IMF: Nigeria’s Economic Policies lacks capacity to strengthen Naira

The International Monetary Fund IMF has said the naira is currently finding it difficult to stabilize against the dollar two months after officials authorized open currency trading due to Nigeria’s low fiscal and monetary policies.

According to Ari Aisen, a resident representative for the IMF in Nigeria, transfers from central banks to the government are increasing the amount of Naira in circulation, lowering interest rates, discouraging savings, and preventing dollar inflows that could support Naira stability.

Aisen speaking at a seminar in Lagos stated that “there are too many naira running after insufficient foreign exchange.” “It might take some time for the supply of foreign exchange to increase.”

In an effort to streamline its exchange-rate system and increase dollar inflows, Nigeria’s central bank loosened foreign currency restrictions in the middle of June.

The official rate fell by 40% as a result, and there was further volatility, with the naira fluctuating over the past month between around 750 and 800 to the dollar.

Additionally, the difference between the black market and official rates has once more increased, reaching 18%, the largest level since mid-June when the currency was given wider freedom to trade.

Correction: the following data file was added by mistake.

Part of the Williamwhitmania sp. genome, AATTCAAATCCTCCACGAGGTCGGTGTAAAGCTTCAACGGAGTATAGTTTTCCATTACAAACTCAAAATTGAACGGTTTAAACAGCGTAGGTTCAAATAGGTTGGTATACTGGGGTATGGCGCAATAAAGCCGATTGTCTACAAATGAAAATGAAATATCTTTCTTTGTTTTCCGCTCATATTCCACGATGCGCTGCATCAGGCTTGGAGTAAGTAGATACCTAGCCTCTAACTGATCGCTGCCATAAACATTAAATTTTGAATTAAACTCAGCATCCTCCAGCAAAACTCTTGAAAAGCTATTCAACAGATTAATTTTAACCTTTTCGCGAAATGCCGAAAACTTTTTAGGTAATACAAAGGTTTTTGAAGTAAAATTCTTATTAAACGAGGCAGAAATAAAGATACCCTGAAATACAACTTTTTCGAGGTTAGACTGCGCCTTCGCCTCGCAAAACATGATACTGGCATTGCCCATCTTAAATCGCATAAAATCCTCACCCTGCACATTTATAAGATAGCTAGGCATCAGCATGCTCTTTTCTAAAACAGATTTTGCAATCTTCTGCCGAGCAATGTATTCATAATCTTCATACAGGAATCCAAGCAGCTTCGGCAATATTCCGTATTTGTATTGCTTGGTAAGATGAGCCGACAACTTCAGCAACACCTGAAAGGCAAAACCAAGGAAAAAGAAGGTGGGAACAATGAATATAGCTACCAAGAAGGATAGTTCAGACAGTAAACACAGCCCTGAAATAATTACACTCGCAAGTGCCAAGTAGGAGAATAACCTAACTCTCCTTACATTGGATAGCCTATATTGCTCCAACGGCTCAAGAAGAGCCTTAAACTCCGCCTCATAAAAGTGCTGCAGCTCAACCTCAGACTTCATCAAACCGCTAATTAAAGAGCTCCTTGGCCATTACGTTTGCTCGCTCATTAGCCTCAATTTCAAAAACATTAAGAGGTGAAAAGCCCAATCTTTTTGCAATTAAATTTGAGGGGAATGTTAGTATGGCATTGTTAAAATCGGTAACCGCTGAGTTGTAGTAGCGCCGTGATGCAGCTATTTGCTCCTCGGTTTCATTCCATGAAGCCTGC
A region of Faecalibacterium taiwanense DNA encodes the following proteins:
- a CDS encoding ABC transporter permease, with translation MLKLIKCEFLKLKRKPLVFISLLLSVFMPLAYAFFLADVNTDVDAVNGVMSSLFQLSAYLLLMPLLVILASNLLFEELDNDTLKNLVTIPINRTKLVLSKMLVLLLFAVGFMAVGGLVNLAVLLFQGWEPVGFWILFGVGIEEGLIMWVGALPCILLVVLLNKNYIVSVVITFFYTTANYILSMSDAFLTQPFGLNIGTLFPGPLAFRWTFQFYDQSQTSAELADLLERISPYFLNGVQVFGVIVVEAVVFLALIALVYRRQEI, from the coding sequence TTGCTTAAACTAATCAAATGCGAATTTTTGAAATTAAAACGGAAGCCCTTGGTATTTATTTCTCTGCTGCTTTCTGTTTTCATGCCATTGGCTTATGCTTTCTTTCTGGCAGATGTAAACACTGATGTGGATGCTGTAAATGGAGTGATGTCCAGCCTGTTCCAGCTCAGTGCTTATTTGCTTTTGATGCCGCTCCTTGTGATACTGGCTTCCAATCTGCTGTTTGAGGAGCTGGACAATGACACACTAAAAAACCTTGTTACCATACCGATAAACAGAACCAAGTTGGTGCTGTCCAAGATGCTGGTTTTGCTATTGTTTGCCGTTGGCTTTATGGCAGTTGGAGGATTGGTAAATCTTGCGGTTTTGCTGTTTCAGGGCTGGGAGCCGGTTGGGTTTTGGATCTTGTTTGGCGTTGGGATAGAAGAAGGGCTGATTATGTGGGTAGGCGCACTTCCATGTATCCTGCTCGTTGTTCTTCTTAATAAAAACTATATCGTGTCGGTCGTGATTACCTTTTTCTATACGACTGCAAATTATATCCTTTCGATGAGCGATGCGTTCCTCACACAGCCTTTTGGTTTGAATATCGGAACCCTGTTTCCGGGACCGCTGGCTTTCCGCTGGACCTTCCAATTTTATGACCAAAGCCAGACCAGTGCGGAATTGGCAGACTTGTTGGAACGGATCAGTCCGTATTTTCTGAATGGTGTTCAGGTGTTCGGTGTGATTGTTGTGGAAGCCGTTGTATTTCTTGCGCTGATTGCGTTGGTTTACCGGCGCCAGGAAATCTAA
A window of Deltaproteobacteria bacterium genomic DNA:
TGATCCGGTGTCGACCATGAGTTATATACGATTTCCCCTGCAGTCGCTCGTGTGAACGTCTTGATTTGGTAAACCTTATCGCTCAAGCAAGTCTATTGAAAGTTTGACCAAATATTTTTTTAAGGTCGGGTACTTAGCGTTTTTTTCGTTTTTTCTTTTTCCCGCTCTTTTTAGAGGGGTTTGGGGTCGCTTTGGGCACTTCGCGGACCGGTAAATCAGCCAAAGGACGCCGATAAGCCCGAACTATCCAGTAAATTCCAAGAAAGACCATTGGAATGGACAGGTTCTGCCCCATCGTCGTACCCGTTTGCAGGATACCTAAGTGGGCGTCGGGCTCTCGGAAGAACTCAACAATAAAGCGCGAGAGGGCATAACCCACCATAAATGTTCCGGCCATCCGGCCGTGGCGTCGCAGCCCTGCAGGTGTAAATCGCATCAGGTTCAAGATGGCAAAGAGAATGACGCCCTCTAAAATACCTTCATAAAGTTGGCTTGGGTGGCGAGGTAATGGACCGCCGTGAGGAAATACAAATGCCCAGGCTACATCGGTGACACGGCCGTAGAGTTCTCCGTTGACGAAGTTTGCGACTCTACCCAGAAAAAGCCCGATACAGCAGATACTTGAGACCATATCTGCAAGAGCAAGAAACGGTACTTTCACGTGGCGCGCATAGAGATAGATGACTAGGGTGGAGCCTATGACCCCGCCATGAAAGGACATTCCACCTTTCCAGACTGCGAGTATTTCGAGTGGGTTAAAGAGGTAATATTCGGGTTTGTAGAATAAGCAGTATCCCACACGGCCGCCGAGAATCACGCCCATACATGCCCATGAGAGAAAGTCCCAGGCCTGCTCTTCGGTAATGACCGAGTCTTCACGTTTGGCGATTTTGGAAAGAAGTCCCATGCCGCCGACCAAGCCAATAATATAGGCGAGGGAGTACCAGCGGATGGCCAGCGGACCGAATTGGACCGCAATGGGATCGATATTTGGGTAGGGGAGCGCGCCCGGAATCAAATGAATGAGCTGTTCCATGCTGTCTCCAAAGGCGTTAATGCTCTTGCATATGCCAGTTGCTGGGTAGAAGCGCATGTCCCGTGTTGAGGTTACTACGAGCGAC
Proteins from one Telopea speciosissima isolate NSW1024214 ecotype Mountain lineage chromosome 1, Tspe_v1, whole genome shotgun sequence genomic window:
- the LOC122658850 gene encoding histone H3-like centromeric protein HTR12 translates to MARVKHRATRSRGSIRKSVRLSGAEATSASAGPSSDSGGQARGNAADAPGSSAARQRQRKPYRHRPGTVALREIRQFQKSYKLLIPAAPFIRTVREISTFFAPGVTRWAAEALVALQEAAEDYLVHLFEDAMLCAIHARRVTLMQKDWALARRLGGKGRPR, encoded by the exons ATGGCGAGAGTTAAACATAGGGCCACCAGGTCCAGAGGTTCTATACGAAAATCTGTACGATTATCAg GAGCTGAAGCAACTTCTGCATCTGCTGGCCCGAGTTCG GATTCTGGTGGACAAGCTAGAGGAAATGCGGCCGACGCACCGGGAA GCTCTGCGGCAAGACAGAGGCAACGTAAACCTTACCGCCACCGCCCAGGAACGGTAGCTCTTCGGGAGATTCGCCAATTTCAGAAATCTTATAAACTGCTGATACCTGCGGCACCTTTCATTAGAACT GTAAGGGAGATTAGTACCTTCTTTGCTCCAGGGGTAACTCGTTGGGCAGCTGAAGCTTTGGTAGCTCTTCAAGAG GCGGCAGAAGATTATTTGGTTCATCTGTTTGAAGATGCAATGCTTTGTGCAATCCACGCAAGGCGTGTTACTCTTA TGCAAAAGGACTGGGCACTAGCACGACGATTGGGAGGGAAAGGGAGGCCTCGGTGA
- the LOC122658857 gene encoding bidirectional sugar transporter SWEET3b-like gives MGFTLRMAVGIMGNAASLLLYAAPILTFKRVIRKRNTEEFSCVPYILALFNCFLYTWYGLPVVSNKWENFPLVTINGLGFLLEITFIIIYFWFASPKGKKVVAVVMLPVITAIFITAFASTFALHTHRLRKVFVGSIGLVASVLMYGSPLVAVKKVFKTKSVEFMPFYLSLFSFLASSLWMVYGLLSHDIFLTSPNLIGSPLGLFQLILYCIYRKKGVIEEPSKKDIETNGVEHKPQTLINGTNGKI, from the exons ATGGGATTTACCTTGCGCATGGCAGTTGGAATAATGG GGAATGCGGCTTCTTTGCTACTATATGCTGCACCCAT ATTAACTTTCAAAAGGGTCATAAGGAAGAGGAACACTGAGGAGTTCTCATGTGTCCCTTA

According to Aisen, the naira’s volatility is expected to last for a longer time.

Even though the Abuja-based Central Bank of Nigeria has implemented the longest cycle of monetary tightening in years, raising the benchmark monetary policy rate by more than 700 basis points since May, interest rates still need to go higher, Aisen said.

“Take the Treasury bill rates, take all the other rates, it’s very difficult to give the naira a fighting chance,” he said.

The West African nation sold 80 billion naira ($103.28 million) of 362-day short-term papers on Thursday at a yield of 14.49%, far below the benchmark rate of 18.75%. Earlier on Wednesday, the central bank issued 148 billion naira ($193 million) of a 364-day treasury bill at a yield of 9.8%.

The implementation of President Tinubu’s reforms since taking office on May 29 this year has led to a rally in dollar bonds and boosted the stock market to a 15-year high. The country’s credit outlook was upgraded to stable from negative by S&P Global Ratings this week but has done little to boost supply of foreign exchange.

While it’s important to seek growth, the government needs to check money supply for the stability of the exchange rate and the economy, which can take 18 months to achieve, Aisen said. “You need additional macroeconomic tightening of fiscal and monetary policies to be able to give a chance to the Naira and stabilize the economy,” he said.

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Source: AfricaHousingNews

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